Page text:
London/BRUSSELS – United States President Donald Trump flies into “hot spot” Britain on Thursday hours after casting doubt on Prime Minister Theresa May’s plans for leaving the European Union.
Protests are planned across the country where the president says the people like him a lot.
After a NATO summit where he provoked a crisis session to force allies to up their defense spending, Trump arrives in Britain having described the closest U.S. ally in Europe as being in turmoil over Brexit.
May hopes Trump’s trip will help forge a future free trade deal, but instead Trump’s views on Brexit have cast a shadow over the visit.
The trip coincides with a tumultuous week for May after two senior ministers resigned in protest at her plans for trade with the EU after Britain leaves next March.
That business-friendly Brexit proposal was only agreed by her cabinet last Friday after two years of wrangling since Britons voted to leave the bloc in a 2016 referendum.
“I’m going to a pretty hot spot right now, right? With a lot of resignations,” Trump told a news conference at the NATO summit in Brussels.
“The people voted to break it up, so I imagine that’s what they’ll do. But maybe they’re taking a little bit of a different route, so I don’t know if that’s what they voted for.”
Asked about Trump’s comments, May said: “We’re delivering on the vote of the British people to take back control of our money, our laws and our borders.”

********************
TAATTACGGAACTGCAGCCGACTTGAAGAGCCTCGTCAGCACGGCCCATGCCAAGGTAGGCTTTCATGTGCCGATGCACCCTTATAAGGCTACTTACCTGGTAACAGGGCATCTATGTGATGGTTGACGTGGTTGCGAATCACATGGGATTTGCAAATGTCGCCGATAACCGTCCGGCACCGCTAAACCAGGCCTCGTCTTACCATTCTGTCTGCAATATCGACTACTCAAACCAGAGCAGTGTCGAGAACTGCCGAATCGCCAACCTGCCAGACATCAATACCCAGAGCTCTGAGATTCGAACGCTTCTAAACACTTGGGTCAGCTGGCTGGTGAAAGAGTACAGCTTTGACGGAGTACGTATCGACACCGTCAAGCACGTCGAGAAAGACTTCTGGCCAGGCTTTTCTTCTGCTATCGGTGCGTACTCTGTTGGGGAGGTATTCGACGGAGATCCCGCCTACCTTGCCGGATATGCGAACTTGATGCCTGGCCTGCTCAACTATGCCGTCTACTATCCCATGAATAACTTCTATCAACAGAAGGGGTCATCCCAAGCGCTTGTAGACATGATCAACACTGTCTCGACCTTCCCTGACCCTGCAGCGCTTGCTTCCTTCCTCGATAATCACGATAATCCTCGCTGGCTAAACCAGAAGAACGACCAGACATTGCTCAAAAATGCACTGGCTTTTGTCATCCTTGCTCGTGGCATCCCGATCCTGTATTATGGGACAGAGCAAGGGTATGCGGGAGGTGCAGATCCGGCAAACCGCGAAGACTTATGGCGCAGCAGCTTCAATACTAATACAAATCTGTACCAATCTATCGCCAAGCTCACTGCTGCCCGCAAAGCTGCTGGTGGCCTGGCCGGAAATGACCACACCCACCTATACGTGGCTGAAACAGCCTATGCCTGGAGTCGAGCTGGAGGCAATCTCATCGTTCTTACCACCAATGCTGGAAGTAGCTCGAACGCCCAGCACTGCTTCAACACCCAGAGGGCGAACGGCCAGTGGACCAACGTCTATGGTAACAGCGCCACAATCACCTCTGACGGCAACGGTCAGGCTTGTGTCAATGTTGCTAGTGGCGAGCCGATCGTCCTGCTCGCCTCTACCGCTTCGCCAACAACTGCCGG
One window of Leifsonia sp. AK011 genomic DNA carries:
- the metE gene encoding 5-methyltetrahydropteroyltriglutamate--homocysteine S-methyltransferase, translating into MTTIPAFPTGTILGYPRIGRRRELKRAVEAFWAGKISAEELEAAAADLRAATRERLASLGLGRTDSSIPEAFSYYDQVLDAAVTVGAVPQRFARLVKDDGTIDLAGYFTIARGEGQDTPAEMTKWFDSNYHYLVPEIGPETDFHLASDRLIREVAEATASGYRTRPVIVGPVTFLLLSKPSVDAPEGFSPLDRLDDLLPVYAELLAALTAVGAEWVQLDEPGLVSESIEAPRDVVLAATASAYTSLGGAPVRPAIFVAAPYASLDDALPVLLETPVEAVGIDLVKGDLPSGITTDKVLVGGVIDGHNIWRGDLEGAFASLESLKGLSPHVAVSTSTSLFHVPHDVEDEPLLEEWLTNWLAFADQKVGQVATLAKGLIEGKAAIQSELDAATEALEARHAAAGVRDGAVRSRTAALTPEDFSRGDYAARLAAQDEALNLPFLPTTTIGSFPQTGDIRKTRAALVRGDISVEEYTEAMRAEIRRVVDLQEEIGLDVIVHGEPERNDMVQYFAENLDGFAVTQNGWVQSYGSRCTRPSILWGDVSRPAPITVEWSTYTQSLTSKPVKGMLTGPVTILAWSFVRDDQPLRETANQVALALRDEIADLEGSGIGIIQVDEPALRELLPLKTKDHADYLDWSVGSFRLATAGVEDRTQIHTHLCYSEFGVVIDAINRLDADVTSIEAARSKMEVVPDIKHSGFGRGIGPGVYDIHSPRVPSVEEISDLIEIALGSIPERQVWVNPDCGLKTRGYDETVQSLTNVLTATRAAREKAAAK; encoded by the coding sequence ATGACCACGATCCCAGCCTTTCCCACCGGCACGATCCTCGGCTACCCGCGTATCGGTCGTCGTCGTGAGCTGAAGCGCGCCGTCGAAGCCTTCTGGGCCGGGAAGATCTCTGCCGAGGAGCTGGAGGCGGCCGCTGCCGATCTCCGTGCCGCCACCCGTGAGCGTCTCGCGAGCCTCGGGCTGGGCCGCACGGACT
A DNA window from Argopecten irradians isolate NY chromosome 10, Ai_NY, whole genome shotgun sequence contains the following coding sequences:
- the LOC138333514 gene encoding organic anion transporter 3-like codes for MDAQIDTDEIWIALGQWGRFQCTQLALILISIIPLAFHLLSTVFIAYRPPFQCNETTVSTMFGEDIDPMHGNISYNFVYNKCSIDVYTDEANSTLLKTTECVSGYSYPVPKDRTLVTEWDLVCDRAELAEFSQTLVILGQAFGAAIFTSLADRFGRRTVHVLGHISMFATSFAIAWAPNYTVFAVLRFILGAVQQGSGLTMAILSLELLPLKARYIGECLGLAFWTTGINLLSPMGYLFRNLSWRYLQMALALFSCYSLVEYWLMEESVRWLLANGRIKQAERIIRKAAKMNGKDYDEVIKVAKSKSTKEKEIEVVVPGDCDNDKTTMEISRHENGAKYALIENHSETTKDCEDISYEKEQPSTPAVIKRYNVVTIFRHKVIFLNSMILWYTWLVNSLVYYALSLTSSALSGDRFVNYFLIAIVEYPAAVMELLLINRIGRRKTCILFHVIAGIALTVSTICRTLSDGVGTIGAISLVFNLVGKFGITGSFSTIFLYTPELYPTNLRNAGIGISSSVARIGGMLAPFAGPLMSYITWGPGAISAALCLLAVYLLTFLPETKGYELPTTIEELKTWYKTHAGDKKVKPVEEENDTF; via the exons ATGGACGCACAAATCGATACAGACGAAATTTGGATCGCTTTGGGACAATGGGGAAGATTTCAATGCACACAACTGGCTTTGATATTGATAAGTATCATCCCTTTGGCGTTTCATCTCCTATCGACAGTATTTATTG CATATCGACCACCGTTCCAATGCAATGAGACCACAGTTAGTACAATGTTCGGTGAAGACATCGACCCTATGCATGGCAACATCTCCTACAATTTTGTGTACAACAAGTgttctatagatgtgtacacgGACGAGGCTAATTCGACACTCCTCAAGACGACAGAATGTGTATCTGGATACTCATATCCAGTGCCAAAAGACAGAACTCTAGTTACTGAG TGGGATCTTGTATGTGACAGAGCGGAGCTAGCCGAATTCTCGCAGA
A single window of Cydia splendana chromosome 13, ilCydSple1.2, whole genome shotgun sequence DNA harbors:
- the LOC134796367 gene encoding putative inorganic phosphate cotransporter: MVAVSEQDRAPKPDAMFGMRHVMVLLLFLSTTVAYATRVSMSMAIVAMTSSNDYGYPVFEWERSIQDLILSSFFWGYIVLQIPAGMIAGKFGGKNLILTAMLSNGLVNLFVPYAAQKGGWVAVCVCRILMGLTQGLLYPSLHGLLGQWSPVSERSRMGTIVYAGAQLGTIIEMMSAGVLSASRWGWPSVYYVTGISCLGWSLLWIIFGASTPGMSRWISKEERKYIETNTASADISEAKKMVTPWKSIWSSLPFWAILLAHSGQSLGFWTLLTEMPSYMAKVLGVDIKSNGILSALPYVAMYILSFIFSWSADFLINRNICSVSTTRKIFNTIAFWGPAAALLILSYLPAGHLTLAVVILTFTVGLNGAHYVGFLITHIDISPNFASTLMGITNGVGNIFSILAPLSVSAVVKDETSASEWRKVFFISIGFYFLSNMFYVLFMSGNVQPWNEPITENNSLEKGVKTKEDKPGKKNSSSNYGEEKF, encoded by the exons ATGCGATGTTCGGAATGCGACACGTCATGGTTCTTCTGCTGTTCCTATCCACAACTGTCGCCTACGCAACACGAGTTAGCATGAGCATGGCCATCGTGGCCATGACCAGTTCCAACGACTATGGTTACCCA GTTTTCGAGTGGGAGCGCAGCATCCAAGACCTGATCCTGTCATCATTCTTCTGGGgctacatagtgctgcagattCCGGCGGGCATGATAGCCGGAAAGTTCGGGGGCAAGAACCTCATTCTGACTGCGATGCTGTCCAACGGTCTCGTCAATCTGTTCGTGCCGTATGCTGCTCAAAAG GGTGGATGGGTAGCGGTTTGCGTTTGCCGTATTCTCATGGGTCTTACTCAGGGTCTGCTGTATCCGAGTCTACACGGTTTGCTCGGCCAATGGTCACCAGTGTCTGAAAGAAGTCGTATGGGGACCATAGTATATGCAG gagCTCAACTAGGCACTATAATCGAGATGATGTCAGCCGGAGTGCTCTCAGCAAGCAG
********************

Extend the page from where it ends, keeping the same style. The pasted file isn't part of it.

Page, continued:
Trump has long been a Brexit supporter and has expressed enthusiasm for a wide-ranging trade deal with Britain after Brexit, something heralded by eurosceptics as being one of the great benefits of exiting the bloc.
He has also said he might speak to Boris Johnson, who quit as foreign secretary over May’s plans.
May is trying to unify her deeply divided Conservative Party behind her Brexit plans with some of her own lawmakers openly speaking of a leadership challenge.
In a statement ahead of Trump’s arrival, she said the visit would focus on trade and strengthening defence and security ties, saying there was no stronger alliance than Britain’s “special relationship with the U.S.”
“There will be no alliance more important in the years ahead,” she said.